(CNN) -- The Olympic torch has wound its way through more than 100 cities in the relay leading up to next month's Winter Games in Sochi, Russia. But the turn it took Monday highlighted a fear held by many people across the globe.
A runner carried the torch through Makhachkala, capital of Dagestan -- a region embattled by Islamic insurgents.
The event went off without a hitch, with security in place and some cheering supporters lining the streets. But the international focus on that moment served as a reminder of the militants who have carried out deadly attacks recently in Russia, and who have threatened more.
Russia is working to "ensure that there will be joyful, peaceful, and successful Olympic games," the country's ambassador to the United States, Sergey Kislyak, told CNN on Sunday, insisting he is "absolutely certain" the Games will go off without any terrorist attacks.
But Rep. Peter King, R-New York, a member of the Homeland Security Committee and chairman of the Subcommittee on Counterterrorism and Intelligence, said he cannot give a "100% guarantee."
"These are going to be very much threatened Olympics -- probably more than any we've had in our past," he told ABC's "This Week."
In a statement posted Monday on an Islamist website, militants wrote that "Russia has been warned."
Pointing to recent deadly bombings in Volgograd, the group said, "Mujahideen are guided in everything by Sharia," referring to Islamic law -- which, the statement said, allows for killing women and children if they cannot be separated from men in such attacks.
Many Islamic scholars insist Muslim law does not permit killing innocent civilians.
The statement did not specifically mention the Olympics or Sochi.
The United States has offered counterterrorism expertise, equipment and warships to help Russia through the Olympics.
"Whatever we can do, we want to do to help, but right now there has been no request from the Russian government," Defense Secretary Chuck Hagel said Friday.
Some athletes' families staying home
Washington has warned U.S. athletes not to wear their uniforms outside the Games' so-called "Ring of Steel."
Some athletes' families are staying home.
"The threat is real," said Roberto Carcelen, an Olympic cross-country skier, in an interview from Russia on CNN's "New Day."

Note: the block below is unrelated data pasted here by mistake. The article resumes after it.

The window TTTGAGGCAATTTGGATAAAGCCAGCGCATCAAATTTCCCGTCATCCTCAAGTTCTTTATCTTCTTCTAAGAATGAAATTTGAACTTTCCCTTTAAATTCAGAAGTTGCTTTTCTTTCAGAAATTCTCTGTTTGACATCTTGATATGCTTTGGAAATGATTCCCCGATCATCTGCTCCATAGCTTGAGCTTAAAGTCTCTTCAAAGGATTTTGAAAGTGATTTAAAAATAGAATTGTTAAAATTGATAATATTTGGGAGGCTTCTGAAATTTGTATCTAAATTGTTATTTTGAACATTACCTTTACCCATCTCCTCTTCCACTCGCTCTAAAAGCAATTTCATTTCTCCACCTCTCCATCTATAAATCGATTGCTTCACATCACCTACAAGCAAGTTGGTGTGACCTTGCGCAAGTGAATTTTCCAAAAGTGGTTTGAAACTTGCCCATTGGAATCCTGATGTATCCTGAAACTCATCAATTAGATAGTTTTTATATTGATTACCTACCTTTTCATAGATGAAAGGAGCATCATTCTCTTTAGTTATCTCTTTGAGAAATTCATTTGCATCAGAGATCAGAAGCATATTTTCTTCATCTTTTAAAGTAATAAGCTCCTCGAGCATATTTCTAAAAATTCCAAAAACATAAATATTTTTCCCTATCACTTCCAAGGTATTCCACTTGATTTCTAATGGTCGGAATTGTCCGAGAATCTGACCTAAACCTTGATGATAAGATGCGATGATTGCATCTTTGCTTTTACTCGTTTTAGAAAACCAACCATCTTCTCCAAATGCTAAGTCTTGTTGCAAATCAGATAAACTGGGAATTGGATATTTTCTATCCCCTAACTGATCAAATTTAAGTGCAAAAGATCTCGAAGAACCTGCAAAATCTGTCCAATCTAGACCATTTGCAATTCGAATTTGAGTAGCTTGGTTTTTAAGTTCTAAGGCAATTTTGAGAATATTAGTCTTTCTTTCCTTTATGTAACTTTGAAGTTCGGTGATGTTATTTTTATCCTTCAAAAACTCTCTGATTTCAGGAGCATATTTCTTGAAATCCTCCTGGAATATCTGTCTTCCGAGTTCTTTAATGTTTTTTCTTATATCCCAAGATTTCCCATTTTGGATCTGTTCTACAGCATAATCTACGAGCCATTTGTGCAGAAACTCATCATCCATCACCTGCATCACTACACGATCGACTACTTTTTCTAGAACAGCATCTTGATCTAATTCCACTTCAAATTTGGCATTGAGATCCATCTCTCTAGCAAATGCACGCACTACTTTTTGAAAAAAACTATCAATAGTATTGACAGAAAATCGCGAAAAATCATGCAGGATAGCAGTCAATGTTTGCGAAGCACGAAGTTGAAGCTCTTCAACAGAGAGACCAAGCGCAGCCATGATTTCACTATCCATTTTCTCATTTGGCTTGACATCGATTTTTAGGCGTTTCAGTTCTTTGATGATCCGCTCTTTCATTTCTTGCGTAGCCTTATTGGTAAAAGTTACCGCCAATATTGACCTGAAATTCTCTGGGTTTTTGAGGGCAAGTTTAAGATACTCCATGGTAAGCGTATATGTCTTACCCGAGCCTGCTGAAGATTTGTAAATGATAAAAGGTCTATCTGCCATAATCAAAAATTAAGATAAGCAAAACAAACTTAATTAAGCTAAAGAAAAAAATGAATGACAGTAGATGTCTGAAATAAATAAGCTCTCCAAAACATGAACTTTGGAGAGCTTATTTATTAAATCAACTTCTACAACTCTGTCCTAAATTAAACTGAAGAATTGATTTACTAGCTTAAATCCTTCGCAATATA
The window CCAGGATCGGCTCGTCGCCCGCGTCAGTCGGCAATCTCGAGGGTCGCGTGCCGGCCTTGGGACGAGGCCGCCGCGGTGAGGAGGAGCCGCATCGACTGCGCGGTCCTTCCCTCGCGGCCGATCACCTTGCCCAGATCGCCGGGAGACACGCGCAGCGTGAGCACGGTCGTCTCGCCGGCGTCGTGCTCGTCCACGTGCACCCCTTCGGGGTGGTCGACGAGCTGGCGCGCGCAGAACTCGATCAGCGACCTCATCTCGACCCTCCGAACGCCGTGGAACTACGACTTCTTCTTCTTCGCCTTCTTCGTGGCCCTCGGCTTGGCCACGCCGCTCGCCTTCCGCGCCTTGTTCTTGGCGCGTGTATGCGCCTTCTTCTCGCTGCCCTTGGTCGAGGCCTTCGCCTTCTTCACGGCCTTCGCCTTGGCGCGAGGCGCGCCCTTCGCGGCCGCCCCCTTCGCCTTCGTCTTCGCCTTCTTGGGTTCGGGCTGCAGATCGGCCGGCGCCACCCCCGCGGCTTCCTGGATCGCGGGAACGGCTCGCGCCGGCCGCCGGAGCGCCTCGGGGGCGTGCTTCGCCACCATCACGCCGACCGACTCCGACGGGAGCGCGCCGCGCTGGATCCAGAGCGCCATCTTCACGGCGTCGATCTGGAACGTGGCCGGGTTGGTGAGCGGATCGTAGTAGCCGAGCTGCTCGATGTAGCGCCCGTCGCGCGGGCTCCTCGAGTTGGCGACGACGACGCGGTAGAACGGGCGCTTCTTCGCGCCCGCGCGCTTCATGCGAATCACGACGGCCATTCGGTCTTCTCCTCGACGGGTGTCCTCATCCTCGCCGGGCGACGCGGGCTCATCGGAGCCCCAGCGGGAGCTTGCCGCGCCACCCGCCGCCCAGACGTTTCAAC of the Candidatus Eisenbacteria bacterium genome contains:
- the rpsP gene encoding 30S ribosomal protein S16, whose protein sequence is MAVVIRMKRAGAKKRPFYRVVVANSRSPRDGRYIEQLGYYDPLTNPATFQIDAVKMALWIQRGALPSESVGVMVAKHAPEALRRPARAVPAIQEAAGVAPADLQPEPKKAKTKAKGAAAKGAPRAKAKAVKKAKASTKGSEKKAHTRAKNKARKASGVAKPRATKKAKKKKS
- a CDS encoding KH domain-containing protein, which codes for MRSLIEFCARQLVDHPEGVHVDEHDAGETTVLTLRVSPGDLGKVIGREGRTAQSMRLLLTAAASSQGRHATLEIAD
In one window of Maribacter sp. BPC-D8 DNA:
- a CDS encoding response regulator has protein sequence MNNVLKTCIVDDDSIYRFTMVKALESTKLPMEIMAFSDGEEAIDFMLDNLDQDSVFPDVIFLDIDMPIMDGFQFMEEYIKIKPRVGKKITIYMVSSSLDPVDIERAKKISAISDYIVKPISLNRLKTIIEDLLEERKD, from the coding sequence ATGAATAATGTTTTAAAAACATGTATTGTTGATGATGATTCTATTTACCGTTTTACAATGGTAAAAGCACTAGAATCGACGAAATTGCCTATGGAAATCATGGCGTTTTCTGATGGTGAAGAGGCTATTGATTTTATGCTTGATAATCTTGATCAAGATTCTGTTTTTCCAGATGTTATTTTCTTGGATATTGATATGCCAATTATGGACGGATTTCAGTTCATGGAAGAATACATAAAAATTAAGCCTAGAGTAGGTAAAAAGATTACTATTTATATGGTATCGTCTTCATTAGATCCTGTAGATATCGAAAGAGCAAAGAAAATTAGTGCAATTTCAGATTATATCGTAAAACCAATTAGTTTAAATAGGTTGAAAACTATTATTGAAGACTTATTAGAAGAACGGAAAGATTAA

"The Olympics are built on the foundation of peace and freedom values, so this is kind of the perfect environment for terrorist groups" to have their voices heard, he said.
"I really wanted to go," his wife, Kate Carcelen, told "New Day." "I wanted to bring my daughter. She's 6, so it would be a really great experience for her." But amid growing fears of an attack, she said, Roberto acknowledged that it would be stressful for him to worry about their safety while competing in the Olympics.
"I'm going to be up training in the mountains while the family would be down in the city outside the Olympic rink," he said. "So that puts a lot of pressure on me as an athlete."
Sequocoria Mallory-Lucas, mother of U.S. bobsled team member Aja Evans, is still planning to attend.
"She is doing fine as far as feeling assured that she's going to be OK and safe and that we will be OK and safe," Mallory-Lucas told "New Day."
"I'm not afraid to go -- I'm excited about going. And I'm certainly encouraged that the United States has offered to lend a hand to Russia and that Russia has really made this a top priority, their security concerns and preparation."
If needed, the United States will extract its citizens, Hagel said.
That's part of a standard security plan, said Fran Townsend, CNN national security analyst and former U.S. counterterrorism adviser.
Americans who attend the games, Townsend said, should register their trip with the U.S. government. They should also be cognizant of their environment and find out about the tip line for security services while they're in the country.
"If you're going, you just want to be smart about it," she said.